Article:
31 julio 2012 | EN | 中文
Rice is the staple food for 3.5 billion people in Asia, where diabetes is a growing public health concern
[MANILA] Contrary to popular belief, a new study suggests that eating rice does not substantially raise blood sugar levels – thus increasing the risk of type 2 diabetes – although researchers warn that some varieties of rice may need to be avoided.
The study was published this month in the journal Rice by the International Rice Research Institute (IRRI) in the Philippines, and Australia's Commonwealth Scientific and Industrial Research Organization (CSIRO).
It found that as many as three quarters of 235 rice varieties analysed had a low to medium glycaemic index (GI), and were therefore less likely to lead to diabetes.
GI measures the effect of carbohydrates on blood sugar levels. Low GI foods are more slowly absorbed, causing a gradual release of sugar in the body and a lower risk of diabetes. Doctors often advise diabetics to avoid rice, believing it is a high-GI food.
The findings could have important implications for Asia where rice is the staple food for 3.5 billion people, and diabetes is a growing public health concern, said Melissa Fitzgerald, who led the IRRI team.
"With or without diabetes, it will be difficult for them to give up rice," Fitzgerald told SciDev.Net.
The International Diabetes Federation estimates that by 2030, seven of the ten countries with the highest number of diabetics will be in Asia, straining public health budgets.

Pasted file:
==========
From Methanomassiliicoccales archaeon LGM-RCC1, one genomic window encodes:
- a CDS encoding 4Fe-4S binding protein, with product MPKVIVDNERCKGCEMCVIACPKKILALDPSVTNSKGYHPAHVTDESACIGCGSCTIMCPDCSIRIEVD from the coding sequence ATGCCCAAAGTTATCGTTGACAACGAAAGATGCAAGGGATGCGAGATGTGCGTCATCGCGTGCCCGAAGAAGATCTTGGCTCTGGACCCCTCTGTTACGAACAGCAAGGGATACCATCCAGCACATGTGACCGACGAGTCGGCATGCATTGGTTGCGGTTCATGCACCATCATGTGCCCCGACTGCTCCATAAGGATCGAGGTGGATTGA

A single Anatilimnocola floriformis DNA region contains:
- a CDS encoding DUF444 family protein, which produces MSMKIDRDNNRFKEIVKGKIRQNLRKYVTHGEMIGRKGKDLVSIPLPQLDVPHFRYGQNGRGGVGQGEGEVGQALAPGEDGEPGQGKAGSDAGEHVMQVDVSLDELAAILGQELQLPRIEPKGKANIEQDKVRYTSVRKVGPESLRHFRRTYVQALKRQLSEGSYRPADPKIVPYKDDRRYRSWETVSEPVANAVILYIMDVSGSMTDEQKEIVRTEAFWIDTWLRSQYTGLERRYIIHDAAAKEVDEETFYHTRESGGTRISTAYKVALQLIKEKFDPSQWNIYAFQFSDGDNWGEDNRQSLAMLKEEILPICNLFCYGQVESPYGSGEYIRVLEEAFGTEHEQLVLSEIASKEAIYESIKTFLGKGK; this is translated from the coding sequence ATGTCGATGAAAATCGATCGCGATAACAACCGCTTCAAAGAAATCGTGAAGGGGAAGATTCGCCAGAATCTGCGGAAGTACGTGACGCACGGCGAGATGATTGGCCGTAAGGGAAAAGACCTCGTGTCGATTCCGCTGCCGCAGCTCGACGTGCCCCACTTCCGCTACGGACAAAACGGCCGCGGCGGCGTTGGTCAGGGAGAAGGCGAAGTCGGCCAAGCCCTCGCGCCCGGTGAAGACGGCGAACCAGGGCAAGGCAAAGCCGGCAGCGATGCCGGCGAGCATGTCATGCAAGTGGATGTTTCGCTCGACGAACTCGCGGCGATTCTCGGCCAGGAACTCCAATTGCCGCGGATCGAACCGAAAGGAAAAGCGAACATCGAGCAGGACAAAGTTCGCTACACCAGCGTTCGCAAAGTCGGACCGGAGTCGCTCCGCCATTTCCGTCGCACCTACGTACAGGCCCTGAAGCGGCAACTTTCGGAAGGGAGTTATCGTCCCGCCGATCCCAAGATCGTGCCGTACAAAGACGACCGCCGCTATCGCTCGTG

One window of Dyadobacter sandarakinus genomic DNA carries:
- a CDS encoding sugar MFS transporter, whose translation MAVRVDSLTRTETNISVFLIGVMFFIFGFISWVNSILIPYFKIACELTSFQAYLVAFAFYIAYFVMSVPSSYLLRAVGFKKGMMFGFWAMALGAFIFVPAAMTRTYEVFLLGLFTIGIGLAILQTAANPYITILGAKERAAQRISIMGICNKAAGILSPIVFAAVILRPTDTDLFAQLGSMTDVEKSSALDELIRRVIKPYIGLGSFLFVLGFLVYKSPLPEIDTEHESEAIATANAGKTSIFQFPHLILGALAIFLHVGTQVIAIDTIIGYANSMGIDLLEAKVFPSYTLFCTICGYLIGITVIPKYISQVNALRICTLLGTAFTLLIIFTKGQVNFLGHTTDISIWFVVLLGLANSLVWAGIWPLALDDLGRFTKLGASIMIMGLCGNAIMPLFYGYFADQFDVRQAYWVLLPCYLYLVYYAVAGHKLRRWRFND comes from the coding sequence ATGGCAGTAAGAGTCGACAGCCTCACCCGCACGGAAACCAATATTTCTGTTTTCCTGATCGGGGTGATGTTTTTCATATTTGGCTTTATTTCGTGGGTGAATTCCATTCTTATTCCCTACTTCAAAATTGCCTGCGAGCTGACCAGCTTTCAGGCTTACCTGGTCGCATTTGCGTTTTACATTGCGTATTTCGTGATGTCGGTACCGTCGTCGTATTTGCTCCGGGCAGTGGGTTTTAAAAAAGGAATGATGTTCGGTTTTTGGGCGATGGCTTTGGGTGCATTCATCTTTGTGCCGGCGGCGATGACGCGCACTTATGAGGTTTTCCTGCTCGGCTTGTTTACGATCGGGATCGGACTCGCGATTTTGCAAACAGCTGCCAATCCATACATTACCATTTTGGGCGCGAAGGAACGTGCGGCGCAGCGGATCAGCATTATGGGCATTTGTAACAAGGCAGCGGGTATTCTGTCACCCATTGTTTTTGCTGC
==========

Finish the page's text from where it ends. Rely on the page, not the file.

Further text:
The researchers found that the so-called "waxy gene", and the related amylose content, are the key determinants of the GI of rice. Rice varieties with high amylose have lower GI.
Amylose is also the chemical component which makes rice either firm or sticky after cooking, influencing consumer preferences. The waxy or sticky rice types have the highest GI, but some sticky rice varieties have little or no amylose.
Rice varieties with a low to medium GI include Basmati, India's widely grown Swarna variety, and Doongara from Australia.
The researchers say that the findings will help rice breeders to develop lower GI rice by identifying varieties with better traits.
Tony Bird, a CSIRO Food Futures Flagship researcher said "this is good news for diabetics and people at risk of diabetes who are trying to control their condition through diet, as it means they can select the right rice to help maintain a healthy, low-GI diet."
But Claire Kerslake, a health counsellor and certified diabetes educator in Australia, warned that although it was true that some varieties of rice are lower in GI, "the GI is only part of the picture. You also need to take into account the total carbohydrate load".
She advised diabetics to limit carbohydrates such as rice “to half a cup per meal."
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